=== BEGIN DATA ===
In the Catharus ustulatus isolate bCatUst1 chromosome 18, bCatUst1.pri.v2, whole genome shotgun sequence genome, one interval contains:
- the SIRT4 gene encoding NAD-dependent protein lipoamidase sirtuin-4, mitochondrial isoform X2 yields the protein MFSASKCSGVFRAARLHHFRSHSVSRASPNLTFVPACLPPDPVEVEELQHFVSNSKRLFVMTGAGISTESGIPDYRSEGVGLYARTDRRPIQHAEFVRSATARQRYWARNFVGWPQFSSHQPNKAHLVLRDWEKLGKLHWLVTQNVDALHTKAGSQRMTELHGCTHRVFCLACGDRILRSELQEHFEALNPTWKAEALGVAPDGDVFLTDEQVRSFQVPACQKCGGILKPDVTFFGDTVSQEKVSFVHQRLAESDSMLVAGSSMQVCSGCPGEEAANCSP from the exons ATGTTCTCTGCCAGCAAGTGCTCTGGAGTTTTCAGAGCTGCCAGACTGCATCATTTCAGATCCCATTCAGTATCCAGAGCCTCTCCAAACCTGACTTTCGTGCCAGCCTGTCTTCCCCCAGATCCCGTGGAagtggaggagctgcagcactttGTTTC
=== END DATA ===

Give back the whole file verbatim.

In the Catharus ustulatus isolate bCatUst1 chromosome 18, bCatUst1.pri.v2, whole genome shotgun sequence genome, one interval contains:
- the SIRT4 gene encoding NAD-dependent protein lipoamidase sirtuin-4, mitochondrial isoform X2 yields the protein MFSASKCSGVFRAARLHHFRSHSVSRASPNLTFVPACLPPDPVEVEELQHFVSNSKRLFVMTGAGISTESGIPDYRSEGVGLYARTDRRPIQHAEFVRSATARQRYWARNFVGWPQFSSHQPNKAHLVLRDWEKLGKLHWLVTQNVDALHTKAGSQRMTELHGCTHRVFCLACGDRILRSELQEHFEALNPTWKAEALGVAPDGDVFLTDEQVRSFQVPACQKCGGILKPDVTFFGDTVSQEKVSFVHQRLAESDSMLVAGSSMQVCSGCPGEEAANCSP from the exons ATGTTCTCTGCCAGCAAGTGCTCTGGAGTTTTCAGAGCTGCCAGACTGCATCATTTCAGATCCCATTCAGTATCCAGAGCCTCTCCAAACCTGACTTTCGTGCCAGCCTGTCTTCCCCCAGATCCCGTGGAagtggaggagctgcagcactttGTTTC